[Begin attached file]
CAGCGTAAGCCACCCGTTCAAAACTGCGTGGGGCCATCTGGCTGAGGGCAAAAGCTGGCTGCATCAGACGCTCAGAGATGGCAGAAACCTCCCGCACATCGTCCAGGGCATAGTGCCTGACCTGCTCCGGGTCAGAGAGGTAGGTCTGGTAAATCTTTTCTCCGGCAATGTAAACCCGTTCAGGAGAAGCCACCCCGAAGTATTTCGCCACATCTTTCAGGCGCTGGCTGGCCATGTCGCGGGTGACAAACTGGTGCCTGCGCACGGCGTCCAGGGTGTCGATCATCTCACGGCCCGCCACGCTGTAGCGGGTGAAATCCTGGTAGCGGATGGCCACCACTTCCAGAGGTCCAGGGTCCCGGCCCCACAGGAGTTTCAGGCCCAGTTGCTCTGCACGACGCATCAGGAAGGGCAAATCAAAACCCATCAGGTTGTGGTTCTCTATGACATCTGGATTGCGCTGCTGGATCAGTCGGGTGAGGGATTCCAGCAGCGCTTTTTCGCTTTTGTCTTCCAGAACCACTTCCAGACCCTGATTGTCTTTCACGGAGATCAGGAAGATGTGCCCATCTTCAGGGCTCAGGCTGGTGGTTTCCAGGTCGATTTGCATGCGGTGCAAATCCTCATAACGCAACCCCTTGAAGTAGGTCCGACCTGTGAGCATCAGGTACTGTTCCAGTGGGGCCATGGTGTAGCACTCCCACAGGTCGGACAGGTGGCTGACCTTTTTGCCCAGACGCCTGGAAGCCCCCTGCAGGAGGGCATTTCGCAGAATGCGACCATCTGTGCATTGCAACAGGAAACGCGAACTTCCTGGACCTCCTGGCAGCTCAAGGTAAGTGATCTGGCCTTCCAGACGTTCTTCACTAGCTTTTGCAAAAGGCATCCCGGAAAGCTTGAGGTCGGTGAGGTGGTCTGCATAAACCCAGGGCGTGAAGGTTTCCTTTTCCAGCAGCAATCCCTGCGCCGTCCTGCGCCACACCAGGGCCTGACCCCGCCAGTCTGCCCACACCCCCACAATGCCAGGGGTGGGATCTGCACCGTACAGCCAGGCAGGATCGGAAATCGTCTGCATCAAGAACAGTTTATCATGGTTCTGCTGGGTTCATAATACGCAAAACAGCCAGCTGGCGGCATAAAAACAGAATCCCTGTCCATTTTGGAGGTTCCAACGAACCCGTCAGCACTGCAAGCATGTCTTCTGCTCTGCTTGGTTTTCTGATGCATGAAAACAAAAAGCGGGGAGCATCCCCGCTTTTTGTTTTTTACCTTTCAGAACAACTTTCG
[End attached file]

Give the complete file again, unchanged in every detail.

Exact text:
CAGCGTAAGCCACCCGTTCAAAACTGCGTGGGGCCATCTGGCTGAGGGCAAAAGCTGGCTGCATCAGACGCTCAGAGATGGCAGAAACCTCCCGCACATCGTCCAGGGCATAGTGCCTGACCTGCTCCGGGTCAGAGAGGTAGGTCTGGTAAATCTTTTCTCCGGCAATGTAAACCCGTTCAGGAGAAGCCACCCCGAAGTATTTCGCCACATCTTTCAGGCGCTGGCTGGCCATGTCGCGGGTGACAAACTGGTGCCTGCGCACGGCGTCCAGGGTGTCGATCATCTCACGGCCCGCCACGCTGTAGCGGGTGAAATCCTGGTAGCGGATGGCCACCACTTCCAGAGGTCCAGGGTCCCGGCCCCACAGGAGTTTCAGGCCCAGTTGCTCTGCACGACGCATCAGGAAGGGCAAATCAAAACCCATCAGGTTGTGGTTCTCTATGACATCTGGATTGCGCTGCTGGATCAGTCGGGTGAGGGATTCCAGCAGCGCTTTTTCGCTTTTGTCTTCCAGAACCACTTCCAGACCCTGATTGTCTTTCACGGAGATCAGGAAGATGTGCCCATCTTCAGGGCTCAGGCTGGTGGTTTCCAGGTCGATTTGCATGCGGTGCAAATCCTCATAACGCAACCCCTTGAAGTAGGTCCGACCTGTGAGCATCAGGTACTGTTCCAGTGGGGCCATGGTGTAGCACTCCCACAGGTCGGACAGGTGGCTGACCTTTTTGCCCAGACGCCTGGAAGCCCCCTGCAGGAGGGCATTTCGCAGAATGCGACCATCTGTGCATTGCAACAGGAAACGCGAACTTCCTGGACCTCCTGGCAGCTCAAGGTAAGTGATCTGGCCTTCCAGACGTTCTTCACTAGCTTTTGCAAAAGGCATCCCGGAAAGCTTGAGGTCGGTGAGGTGGTCTGCATAAACCCAGGGCGTGAAGGTTTCCTTTTCCAGCAGCAATCCCTGCGCCGTCCTGCGCCACACCAGGGCCTGACCCCGCCAGTCTGCCCACACCCCCACAATGCCAGGGGTGGGATCTGCACCGTACAGCCAGGCAGGATCGGAAATCGTCTGCATCAAGAACAGTTTATCATGGTTCTGCTGGGTTCATAATACGCAAAACAGCCAGCTGGCGGCATAAAAACAGAATCCCTGTCCATTTTGGAGGTTCCAACGAACCCGTCAGCACTGCAAGCATGTCTTCTGCTCTGCTTGGTTTTCTGATGCATGAAAACAAAAAGCGGGGAGCATCCCCGCTTTTTGTTTTTTACCTTTCAGAACAACTTTCG